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Tapis (Indonesian weaving style)

Tapis (Indonesian: kain tapis) is a traditional weaving style from Lampung, Indonesia. The word tapis also refers to the resulting cloth. It consists of a striped, naturally-coloured cloth embroidered with warped and couched gold thread. Traditionally using floral motifs, it has numeorus variations. It is generally worn ceremonially, although it can be used as a decoration. It is considered one of the symbols of Lampung.

Tapis is generally made by Lampungese women. It consists of a woven, naturally coloured fabric with warped gold and silk embroidery. The gold thread, shaped in stripes, chevrons, and checks, contrasts the colours of the fabric. Tapis can also be decorated with beads, mica chips, or old colonial coins.

The gold embroidery is affixed using couching techniques, minimalizing waste. The gold thread is attached in sections, then couched with a different, less expensive, thread at turns. This ensures that none of the gold thread is used in a non-visible area.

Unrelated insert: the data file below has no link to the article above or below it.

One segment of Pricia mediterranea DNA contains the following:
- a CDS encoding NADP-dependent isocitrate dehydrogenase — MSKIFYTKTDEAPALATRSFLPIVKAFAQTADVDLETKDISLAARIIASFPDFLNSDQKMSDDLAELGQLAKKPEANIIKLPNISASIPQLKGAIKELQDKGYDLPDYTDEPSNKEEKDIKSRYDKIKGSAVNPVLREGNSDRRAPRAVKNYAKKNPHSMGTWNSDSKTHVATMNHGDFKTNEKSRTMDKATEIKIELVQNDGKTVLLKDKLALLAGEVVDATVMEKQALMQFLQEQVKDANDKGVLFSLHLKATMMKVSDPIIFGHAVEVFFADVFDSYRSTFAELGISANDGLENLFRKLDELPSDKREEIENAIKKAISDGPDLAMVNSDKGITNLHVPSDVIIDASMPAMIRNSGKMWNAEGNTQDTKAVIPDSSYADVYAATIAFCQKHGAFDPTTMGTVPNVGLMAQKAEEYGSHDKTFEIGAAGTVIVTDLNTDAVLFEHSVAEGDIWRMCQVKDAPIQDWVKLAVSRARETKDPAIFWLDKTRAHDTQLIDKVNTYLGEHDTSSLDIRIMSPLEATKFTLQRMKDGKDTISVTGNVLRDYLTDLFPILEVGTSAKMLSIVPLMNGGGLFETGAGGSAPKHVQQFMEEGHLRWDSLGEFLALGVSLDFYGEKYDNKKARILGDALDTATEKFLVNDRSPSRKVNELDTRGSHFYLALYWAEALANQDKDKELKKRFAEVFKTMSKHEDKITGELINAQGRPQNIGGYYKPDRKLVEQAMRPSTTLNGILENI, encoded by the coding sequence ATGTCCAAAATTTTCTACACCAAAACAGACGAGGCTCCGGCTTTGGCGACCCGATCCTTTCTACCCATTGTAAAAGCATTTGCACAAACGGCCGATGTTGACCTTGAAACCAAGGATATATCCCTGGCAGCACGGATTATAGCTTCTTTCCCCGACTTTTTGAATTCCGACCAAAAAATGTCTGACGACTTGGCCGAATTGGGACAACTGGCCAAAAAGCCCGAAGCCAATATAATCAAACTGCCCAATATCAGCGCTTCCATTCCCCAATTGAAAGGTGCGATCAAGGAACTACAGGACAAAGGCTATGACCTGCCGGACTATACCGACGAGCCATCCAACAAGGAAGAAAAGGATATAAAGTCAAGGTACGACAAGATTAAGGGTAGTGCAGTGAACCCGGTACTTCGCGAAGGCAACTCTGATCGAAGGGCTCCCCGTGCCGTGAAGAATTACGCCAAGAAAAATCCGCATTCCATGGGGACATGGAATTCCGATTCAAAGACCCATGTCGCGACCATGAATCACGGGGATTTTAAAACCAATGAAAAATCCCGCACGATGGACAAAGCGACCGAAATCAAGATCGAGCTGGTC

Traditionally, tapis has floral motifs. However, modern tapis may also be based on the weaver's own design and include non-floral motifs, such as Arabic calligraphy. Other designs may include snakes, ships, and mythical creatures. Some tapis, called tapis tua (old tapis), are covered entirely in golden embroidery.

Although generally produced by Lampungese home industries, tapis is also produced in other areas, including Kendal, Central Java and Pisang Island.

Traditionally, tapis is worn as a sarong for weddings, Eid ul-Fitr celebrations, and welcoming ceremonies. However, tapis can also be used as a wall decoration. When worn, it forms a cylinder around the wearer's legs.



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